Ruba Yes, for years I have been trying to convenience everybody to listen to me, and that I wanted to set the story in Syria. However,  a lot of people where like “no one is going to care about Syria, no one is going to believe the reasons why that country is so dangerous”, and of course in the last year and a half when the Arab spring irrupted, then everyone said, “hey your timing is pretty impeccable”. Unfortunately there was no way I could keep up with the changing political events, so I decided I had to basically situate the story well before the Arab spring, and then try to provide some kind of understanding context for what is happening there. I’m Syrian and I knew the president wasn’t going to fall that easily, but I just couldn’t keep up with the changing events on a daily basis.

Felix: Is it hard to break into a business where it’s mostly dominated by men?

Ruba, Yes, for sure! I think women tend to be hammered a lot more than men, but the problem is there is nothing I can do about it. I am what I am and I have always had that approach of, what can I do. Part of the reason I feel that way is because I am very lucky to be born in Canada. My parents could have easily stayed in Syria, so I feel I have no business of complaining. It does suck being women in this industry, but there is not much I can do. I just have to keep my eye on the ball and keep making movies and try for the best.

Felix: Did you film in Syria? Was it difficult with all the politics that is going on there?

Ruba. Hell no! No! I have a Syrian passport; but it would have turned into a documentary — like please save me. There is no way I’m going back. First of all, there is no way you can get rights for access to shoot a movie. Second of all, we tried to scout in Jordan and turkey, but it was so dangerous. It was right at the start of the Arab spring, so there was no way I could get insurance. My producer suggested we go to Johannesburg, South Africa, and I did. I was kind of shocked on how the geography was so similar, so I just cheated the whole thing. When you see the movie, the big wide shots are bought footage of Damascus from National Geographic, and then I basically rented a massive moving truck and had someone in Damascus go crazy shopping and we shipped everything over, beds chairs, jeans, water bottles, plants, you name it… I went crazy. I didn’t want to compromise it because my vision was to shoot wide screen and keep that vintage look because Syria is set in time. It’s very communist, it’s very 70’s feel. So I wanted to shoot on anamorphic and give it that vintage Spielberg look basically.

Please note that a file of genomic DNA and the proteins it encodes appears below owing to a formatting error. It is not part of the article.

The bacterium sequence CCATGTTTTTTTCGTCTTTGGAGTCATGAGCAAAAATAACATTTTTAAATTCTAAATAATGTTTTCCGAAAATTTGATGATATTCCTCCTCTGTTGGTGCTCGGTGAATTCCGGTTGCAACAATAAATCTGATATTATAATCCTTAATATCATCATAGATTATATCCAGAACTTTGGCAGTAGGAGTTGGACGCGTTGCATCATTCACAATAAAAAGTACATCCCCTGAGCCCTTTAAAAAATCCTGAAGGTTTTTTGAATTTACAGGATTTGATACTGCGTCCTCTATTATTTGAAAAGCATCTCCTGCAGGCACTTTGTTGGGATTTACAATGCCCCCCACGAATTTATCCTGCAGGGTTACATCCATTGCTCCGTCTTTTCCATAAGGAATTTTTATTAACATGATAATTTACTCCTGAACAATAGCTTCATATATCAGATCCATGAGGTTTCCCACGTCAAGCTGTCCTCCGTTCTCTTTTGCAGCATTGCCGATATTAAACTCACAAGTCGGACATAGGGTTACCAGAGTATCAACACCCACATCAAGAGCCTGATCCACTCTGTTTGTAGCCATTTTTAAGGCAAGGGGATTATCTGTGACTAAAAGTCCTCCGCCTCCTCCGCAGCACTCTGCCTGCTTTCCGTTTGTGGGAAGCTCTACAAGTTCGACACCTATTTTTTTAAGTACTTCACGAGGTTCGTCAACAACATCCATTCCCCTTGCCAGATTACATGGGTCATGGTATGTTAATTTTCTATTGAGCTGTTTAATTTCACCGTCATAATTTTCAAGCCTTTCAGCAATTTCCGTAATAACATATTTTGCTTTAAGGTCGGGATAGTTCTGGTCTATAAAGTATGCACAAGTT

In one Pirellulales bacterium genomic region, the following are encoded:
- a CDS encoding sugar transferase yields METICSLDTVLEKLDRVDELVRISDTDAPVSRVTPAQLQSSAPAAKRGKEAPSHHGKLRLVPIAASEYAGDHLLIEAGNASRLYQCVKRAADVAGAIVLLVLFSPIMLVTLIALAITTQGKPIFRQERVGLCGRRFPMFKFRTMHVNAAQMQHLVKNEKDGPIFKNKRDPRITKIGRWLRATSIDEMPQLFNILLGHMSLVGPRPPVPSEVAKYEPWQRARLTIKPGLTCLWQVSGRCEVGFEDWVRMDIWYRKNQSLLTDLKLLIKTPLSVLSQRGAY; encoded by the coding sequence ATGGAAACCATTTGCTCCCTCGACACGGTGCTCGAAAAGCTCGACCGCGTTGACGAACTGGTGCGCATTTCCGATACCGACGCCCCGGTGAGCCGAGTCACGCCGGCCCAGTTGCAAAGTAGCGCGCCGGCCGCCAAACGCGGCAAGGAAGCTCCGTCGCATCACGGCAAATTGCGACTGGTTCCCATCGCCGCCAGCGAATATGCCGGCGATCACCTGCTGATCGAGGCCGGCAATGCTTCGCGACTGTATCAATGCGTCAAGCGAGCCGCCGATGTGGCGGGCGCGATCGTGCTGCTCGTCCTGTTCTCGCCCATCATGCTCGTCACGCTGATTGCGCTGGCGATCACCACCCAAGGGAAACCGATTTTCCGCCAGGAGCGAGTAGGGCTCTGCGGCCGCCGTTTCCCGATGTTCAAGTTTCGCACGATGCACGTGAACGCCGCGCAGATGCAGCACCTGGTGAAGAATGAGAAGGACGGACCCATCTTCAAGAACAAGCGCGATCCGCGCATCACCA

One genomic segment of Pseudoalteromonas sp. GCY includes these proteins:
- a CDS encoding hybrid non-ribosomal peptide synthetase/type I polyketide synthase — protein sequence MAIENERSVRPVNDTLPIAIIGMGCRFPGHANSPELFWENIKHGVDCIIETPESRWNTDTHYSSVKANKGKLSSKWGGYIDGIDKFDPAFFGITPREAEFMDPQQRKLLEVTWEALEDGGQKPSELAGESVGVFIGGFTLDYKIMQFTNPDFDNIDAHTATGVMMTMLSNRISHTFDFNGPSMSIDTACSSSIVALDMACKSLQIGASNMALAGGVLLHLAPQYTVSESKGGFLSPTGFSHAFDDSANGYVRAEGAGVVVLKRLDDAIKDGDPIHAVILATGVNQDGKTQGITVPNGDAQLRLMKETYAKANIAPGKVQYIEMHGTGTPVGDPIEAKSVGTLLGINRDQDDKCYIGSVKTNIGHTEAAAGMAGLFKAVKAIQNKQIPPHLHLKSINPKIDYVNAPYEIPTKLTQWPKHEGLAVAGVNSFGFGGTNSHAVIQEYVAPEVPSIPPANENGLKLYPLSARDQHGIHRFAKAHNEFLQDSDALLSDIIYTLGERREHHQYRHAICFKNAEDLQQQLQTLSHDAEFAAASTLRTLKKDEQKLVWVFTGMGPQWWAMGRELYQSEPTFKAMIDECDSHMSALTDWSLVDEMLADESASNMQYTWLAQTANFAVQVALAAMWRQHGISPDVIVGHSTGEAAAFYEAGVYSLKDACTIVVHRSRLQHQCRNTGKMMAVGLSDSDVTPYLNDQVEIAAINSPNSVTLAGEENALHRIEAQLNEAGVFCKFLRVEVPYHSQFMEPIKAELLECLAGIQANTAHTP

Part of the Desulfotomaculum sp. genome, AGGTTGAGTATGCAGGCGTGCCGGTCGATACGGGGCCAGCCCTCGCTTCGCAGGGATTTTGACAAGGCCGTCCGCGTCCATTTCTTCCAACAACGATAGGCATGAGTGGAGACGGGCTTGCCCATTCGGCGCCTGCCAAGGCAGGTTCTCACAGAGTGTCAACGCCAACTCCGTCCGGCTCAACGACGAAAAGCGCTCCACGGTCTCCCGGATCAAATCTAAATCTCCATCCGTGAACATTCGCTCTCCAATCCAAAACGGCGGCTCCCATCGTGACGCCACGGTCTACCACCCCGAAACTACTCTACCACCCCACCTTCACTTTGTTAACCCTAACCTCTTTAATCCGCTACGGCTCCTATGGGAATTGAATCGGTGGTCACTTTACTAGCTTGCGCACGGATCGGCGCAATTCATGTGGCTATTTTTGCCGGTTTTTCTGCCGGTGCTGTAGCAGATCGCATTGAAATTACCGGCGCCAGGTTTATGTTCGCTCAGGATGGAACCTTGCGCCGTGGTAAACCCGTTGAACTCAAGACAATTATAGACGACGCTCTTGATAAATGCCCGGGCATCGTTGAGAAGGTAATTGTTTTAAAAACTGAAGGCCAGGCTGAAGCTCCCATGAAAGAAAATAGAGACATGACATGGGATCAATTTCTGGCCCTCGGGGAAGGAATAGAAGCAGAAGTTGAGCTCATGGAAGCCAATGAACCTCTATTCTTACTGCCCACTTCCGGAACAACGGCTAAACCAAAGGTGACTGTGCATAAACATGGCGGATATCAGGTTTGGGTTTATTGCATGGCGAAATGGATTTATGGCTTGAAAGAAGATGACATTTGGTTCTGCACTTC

Felix: Going forward, what kind of films would you like to take on? Anyone that you would like to work with that you have not?

Ruba. I really look forward to working with Patricia Clarkson again; I would love to work with Meryl Streep. I think the secret is that you have to just be really passionate and desperate wanting to make the stories you want to tell, and you just have to put your head down and go for it because you get a lot of people from the sidelines saying “you suck, you suck”. The thing I am really thankful about is Cairo time and Inescapable is that audiences loved both movies, so it makes me want to keep going forward, even though I sometimes have to go through hoops to get some projects off the ground.

Felix: I read that you are interested in doing a Science fiction movie, do you have anything you want to say about that?

Ruba: I have a science fiction movie set in Syria; I am literally like 50 pages into writing it. I’m a huge fan of science fictions movies, but we’ll see what happens. I’m excited.

Felix: Thank you for taking the time to speak with me.

Inescapable, which stars Alexander Siddig, Joshua Jackson and Marissa Tomei, is now playing. Check your local listing.

Felix Kay,
Follow Felix on Twitter: @TheFelixKay


photo credit: @thefelixkay